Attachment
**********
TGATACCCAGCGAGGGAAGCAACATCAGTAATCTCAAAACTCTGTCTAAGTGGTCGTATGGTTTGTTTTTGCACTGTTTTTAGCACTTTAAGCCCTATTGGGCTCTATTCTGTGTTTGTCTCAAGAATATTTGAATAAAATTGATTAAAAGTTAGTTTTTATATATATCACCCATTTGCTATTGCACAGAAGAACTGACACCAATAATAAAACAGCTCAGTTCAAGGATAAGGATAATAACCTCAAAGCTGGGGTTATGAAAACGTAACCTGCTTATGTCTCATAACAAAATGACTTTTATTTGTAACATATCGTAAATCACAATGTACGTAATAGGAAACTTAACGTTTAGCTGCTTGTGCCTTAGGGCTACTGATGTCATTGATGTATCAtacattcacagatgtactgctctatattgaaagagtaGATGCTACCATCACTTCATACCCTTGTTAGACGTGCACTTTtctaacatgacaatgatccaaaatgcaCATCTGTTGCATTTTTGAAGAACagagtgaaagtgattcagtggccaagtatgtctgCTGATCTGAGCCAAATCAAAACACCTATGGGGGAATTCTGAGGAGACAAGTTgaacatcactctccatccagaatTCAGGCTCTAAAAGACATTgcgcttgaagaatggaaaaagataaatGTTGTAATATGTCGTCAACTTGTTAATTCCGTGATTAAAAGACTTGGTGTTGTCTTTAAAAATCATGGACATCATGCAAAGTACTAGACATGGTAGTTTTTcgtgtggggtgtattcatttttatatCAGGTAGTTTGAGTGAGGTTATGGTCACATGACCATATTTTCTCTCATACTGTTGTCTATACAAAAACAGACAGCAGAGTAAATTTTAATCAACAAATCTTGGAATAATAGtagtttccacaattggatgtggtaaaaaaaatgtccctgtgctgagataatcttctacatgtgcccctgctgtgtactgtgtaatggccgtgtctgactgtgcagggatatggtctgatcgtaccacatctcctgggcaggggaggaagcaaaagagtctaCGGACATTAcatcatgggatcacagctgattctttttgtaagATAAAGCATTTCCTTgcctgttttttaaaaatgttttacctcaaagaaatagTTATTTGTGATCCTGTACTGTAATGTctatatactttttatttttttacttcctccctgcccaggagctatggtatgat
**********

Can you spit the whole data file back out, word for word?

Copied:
TGATACCCAGCGAGGGAAGCAACATCAGTAATCTCAAAACTCTGTCTAAGTGGTCGTATGGTTTGTTTTTGCACTGTTTTTAGCACTTTAAGCCCTATTGGGCTCTATTCTGTGTTTGTCTCAAGAATATTTGAATAAAATTGATTAAAAGTTAGTTTTTATATATATCACCCATTTGCTATTGCACAGAAGAACTGACACCAATAATAAAACAGCTCAGTTCAAGGATAAGGATAATAACCTCAAAGCTGGGGTTATGAAAACGTAACCTGCTTATGTCTCATAACAAAATGACTTTTATTTGTAACATATCGTAAATCACAATGTACGTAATAGGAAACTTAACGTTTAGCTGCTTGTGCCTTAGGGCTACTGATGTCATTGATGTATCAtacattcacagatgtactgctctatattgaaagagtaGATGCTACCATCACTTCATACCCTTGTTAGACGTGCACTTTtctaacatgacaatgatccaaaatgcaCATCTGTTGCATTTTTGAAGAACagagtgaaagtgattcagtggccaagtatgtctgCTGATCTGAGCCAAATCAAAACACCTATGGGGGAATTCTGAGGAGACAAGTTgaacatcactctccatccagaatTCAGGCTCTAAAAGACATTgcgcttgaagaatggaaaaagataaatGTTGTAATATGTCGTCAACTTGTTAATTCCGTGATTAAAAGACTTGGTGTTGTCTTTAAAAATCATGGACATCATGCAAAGTACTAGACATGGTAGTTTTTcgtgtggggtgtattcatttttatatCAGGTAGTTTGAGTGAGGTTATGGTCACATGACCATATTTTCTCTCATACTGTTGTCTATACAAAAACAGACAGCAGAGTAAATTTTAATCAACAAATCTTGGAATAATAGtagtttccacaattggatgtggtaaaaaaaatgtccctgtgctgagataatcttctacatgtgcccctgctgtgtactgtgtaatggccgtgtctgactgtgcagggatatggtctgatcgtaccacatctcctgggcaggggaggaagcaaaagagtctaCGGACATTAcatcatgggatcacagctgattctttttgtaagATAAAGCATTTCCTTgcctgttttttaaaaatgttttacctcaaagaaatagTTATTTGTGATCCTGTACTGTAATGTctatatactttttatttttttacttcctccctgcccaggagctatggtatgat